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“We are each surrounded by an enormous silence that can be a blessing and a help to us, but from which we often turn away in dread and fear, a silence in which the skein of reality is knitted and unraveled to be knit again, in which the perspective of a work or a life or a relationship can be enlarged and enriched. Silence is like a cradle holding our endeavors, our will and our understanding in ways that allow them to grow and thrive; a cultivated and silent spaciousness sustains us and at the same time connects us to larger worlds that, in the busyness of our daily struggle to achieve, we have yet to investigate. Silence is fearful exactly because in its spacious depths lies both the soul’s sense of rest and its possible break for freedom.”

Taken from Adapted from Crossing the Unknown Sea:Work as a Pilgrimage of Identity by David Whyte

If I am carving out silence right now. I am enjoying the patterns of light creating joyful ghosts of illumination on the piano in my living room that the sun in companionship with the remnant storm are making. I am aware of a limited time set up to sit in this silent spaciousness. Awareness feels so important. So does gratitude. I am aware of the green statue sitting across from me- a long-haired lady also being touched by the sunlight, her candle holder glowing this time, not with fire, but with light. I am aware of the shimmering, sizzling shadows created by the shivering tree branches outside.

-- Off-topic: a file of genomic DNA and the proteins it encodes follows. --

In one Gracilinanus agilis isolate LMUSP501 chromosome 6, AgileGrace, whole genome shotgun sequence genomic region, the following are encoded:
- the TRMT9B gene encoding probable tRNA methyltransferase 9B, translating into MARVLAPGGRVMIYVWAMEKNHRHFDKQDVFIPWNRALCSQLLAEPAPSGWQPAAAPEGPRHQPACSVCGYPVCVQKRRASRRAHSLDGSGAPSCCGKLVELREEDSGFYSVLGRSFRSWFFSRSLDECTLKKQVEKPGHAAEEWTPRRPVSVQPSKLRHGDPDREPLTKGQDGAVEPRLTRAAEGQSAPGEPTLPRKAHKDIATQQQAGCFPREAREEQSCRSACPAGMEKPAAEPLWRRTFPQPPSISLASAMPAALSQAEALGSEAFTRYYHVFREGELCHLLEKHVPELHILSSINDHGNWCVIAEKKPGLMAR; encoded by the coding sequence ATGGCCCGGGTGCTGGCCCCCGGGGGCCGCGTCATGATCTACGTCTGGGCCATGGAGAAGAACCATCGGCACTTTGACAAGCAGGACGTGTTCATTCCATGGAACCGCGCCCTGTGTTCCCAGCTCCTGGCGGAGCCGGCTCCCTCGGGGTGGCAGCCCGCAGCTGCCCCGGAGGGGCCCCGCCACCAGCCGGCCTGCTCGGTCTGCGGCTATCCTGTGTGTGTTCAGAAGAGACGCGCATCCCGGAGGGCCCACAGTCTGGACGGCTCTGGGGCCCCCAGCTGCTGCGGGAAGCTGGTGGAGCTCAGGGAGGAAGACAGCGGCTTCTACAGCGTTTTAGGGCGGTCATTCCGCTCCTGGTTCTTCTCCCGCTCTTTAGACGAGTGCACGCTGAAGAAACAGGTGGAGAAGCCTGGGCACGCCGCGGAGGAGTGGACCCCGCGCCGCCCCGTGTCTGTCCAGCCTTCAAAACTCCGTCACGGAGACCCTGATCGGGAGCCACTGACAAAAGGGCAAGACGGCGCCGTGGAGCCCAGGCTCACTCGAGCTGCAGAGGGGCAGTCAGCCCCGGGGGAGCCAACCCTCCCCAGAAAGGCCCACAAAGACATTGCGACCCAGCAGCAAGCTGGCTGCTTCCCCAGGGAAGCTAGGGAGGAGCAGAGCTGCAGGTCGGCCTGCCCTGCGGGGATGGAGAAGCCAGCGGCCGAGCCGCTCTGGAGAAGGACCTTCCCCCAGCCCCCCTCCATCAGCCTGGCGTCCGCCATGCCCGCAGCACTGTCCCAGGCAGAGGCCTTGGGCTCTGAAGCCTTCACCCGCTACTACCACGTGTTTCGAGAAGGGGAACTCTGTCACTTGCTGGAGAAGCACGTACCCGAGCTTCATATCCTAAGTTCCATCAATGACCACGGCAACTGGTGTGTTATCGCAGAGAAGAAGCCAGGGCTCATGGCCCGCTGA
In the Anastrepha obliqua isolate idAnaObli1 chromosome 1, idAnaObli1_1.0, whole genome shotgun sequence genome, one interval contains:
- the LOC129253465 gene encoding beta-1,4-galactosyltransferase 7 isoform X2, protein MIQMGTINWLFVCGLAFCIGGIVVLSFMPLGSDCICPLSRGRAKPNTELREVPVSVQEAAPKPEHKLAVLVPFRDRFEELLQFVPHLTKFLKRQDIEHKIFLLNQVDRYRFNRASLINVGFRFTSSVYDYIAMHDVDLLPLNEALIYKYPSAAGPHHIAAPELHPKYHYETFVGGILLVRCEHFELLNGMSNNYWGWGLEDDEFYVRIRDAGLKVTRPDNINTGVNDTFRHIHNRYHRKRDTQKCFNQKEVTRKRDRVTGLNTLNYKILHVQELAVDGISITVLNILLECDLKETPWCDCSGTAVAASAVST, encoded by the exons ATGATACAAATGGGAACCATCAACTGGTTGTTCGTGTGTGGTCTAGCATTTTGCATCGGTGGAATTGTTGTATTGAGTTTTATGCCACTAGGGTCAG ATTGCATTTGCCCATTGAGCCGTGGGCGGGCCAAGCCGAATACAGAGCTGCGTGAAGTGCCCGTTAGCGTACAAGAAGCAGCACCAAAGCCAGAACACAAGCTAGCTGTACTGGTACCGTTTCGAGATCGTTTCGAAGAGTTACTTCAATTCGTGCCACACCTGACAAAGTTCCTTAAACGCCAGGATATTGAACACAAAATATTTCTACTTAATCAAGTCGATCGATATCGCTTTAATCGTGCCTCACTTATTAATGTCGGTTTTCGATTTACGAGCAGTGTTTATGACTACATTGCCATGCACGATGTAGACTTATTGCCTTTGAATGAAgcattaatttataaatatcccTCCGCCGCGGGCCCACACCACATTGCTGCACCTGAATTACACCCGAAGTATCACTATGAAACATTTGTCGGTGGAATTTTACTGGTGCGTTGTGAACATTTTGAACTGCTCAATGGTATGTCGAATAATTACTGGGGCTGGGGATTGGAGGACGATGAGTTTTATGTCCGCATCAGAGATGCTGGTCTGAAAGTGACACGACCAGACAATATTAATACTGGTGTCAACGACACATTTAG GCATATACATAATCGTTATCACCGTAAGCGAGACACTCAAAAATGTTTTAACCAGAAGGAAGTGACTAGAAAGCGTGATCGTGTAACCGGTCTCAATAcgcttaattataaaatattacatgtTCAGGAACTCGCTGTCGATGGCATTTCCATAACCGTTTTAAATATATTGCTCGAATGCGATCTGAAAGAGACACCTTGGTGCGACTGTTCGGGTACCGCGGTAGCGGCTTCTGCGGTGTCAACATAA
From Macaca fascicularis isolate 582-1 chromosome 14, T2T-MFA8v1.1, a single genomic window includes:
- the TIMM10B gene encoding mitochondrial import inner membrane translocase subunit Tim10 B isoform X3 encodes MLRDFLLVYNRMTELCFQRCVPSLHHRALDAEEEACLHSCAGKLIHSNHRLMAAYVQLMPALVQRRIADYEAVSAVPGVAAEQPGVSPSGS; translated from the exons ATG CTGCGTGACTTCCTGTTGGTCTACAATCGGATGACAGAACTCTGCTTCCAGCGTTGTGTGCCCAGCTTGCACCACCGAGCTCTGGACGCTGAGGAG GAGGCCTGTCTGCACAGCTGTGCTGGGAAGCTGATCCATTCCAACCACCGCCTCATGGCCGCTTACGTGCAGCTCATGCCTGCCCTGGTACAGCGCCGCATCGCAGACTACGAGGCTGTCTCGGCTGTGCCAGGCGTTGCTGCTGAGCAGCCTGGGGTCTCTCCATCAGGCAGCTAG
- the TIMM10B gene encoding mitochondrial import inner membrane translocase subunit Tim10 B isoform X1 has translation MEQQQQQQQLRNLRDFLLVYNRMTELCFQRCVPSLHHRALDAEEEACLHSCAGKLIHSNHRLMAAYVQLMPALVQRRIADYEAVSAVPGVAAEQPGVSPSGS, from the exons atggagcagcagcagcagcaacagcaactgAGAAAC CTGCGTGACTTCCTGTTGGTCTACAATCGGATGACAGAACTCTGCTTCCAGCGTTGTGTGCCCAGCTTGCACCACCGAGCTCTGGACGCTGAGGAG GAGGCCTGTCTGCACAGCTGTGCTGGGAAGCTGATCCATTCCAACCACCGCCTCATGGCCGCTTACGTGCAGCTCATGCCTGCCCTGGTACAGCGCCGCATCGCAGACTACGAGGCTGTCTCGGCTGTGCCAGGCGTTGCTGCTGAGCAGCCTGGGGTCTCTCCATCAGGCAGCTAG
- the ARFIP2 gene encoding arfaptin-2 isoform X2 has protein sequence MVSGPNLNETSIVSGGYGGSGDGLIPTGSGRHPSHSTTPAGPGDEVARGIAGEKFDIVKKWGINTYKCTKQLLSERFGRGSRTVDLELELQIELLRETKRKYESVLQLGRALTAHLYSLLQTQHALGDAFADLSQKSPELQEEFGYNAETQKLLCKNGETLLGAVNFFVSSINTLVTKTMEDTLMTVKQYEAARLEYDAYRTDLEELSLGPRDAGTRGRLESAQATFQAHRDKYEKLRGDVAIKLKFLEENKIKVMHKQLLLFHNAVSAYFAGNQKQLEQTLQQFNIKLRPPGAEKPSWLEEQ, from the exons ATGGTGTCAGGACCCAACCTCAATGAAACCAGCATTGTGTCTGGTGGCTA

I am also aware of the potential. A guitar sitting in the corner. A notebook of songs. There is a sacredness here.in the silence. Is this what life is all about?

For this moment, yes. I guess each moment is crafted differently, in its own holiness. I am in the bowl of my living room. A hollow of holiness. It is a living sculpture where light can dance with shadow. It is a shadow box. It is a diorama. And I am in it. I am a living sculpture sitting and noticing the things that dance and play on this stage. Sometimes I will dance, and sometimes I will watch, eyes glowing, heart leaping in the audience. And yet, I still get to be a part of it all. Wherever I bring myself, there I am. The diorama of the day.

The Clay of Love

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I was at a folk museum in Santa Fe, where each diorama held a cluster of clay figures that captured a life scene from whatever distant land they were carried from: an old church in Peru with all of its doll-like mud-people gathered in finely painted array, a conclave of Portuguese dolls with sad eyes themselves the shape of tears and dripping earlobes, an old fashioned American family, placed sterilely in the white-slick compartments of kitchen or bedroom, all together, all alone. I wanted to crawl up into each container and know what it was like to be made of Peruvian soil, under a turquoise sky next to my church-going compadres, or selling plump rounds of fruit with the scarved carved women in the liminal spaces of the retablo from Mexico. I even tried to project myself inside the glass. Imagine my spirit shrinking to 3-inch size so I could feel the fellow adobe arms against my own, or look up and hear the tinkle of the tiny bell way up inside the marzipan-like churches.